The minute I hung up the phone, I broke out in hives. One hive, actually, right on my face, which was already bright red with shame and embarrassment. How could I have forgotten an important appointment—again? This was the third time in as many months that I had completely overlooked an event, and this was by far the worst: I’d been invited, along with the publisher of the Herald-Tribune and another major media peer, as a special guest at an intimate luncheon for a not-for-profit.
I looked around my office—no wonder I had forgotten to show up! I was living in a total mess. My desk was practically seething with papers, magazines, coffee cups, the empty salad container from my hurried lunch and personal mementos, from photographs and
On the other side of the room, senior editor Bob Plunket’s desk was also piled high. Some of his papers had even migrated to our little conference table, which was also the site of our new favorite possession: a 1970s vintage plastic yellow-and-orange dollhouse, made in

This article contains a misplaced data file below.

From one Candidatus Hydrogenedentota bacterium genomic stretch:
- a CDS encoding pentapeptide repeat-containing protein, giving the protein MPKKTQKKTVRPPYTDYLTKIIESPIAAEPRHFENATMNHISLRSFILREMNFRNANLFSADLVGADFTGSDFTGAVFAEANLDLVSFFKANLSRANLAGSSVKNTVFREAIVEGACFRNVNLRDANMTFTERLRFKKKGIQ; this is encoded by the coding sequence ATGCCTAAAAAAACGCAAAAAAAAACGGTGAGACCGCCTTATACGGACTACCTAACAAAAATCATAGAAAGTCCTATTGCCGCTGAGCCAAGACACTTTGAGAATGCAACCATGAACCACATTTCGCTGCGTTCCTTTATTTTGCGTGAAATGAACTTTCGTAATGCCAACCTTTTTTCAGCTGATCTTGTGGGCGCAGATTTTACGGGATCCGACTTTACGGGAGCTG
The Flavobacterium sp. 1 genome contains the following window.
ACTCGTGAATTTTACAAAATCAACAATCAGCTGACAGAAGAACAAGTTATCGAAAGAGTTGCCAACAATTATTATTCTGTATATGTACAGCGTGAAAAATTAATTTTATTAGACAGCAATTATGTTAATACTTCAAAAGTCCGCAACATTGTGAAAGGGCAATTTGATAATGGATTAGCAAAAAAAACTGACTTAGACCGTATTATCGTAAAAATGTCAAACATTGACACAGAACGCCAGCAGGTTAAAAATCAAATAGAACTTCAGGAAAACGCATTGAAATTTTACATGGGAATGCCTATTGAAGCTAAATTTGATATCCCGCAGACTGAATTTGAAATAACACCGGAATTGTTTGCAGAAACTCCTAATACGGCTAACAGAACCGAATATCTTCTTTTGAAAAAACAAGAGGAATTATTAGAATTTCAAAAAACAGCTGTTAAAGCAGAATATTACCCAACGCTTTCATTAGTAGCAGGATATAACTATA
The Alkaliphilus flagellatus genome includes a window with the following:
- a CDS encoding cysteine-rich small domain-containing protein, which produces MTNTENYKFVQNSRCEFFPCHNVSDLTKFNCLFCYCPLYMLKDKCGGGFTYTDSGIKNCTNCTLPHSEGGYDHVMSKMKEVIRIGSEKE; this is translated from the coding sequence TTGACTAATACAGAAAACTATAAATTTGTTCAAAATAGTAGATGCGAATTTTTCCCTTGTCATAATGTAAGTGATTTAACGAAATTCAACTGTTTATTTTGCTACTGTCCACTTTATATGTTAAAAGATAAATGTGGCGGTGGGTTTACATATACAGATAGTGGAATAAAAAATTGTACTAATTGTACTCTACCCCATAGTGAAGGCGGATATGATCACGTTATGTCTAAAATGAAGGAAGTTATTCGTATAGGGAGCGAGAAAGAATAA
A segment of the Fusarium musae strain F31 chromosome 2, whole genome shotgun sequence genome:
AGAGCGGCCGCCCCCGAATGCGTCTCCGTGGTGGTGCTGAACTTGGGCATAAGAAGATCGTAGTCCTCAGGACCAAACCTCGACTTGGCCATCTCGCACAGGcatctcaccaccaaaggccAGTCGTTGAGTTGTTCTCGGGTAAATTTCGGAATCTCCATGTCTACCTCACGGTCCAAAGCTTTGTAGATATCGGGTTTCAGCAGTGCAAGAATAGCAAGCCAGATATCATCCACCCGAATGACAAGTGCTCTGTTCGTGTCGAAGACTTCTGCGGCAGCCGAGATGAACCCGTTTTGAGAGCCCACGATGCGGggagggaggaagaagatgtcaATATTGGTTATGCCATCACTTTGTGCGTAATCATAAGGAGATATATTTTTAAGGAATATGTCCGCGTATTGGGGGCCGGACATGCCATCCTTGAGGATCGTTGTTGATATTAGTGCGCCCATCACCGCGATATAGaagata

“I think I’ve just reached bottom,” I told Bob. “I’m calling a professional organizer.”
“Fine,” he said. “Just keep her away from my desk—and the dollhouse.”
Two days later, Cynthia Warner walked into our office. A cheery blond women with the efficiency of a top legal secretary and the tact of a diplomat’s wife—both of which she was, before she moved to Sarasota and started her Better Organized business—Cynthia scanned the room. Her eyes lingered on the bulletin board above my desk, which was crowded with years of pictures our party photographer has taken of me and George at various social events. Then she saw the little house.
“Is that—a dollhouse?” she asked.
“Yes—and it’s staying,” Bob said.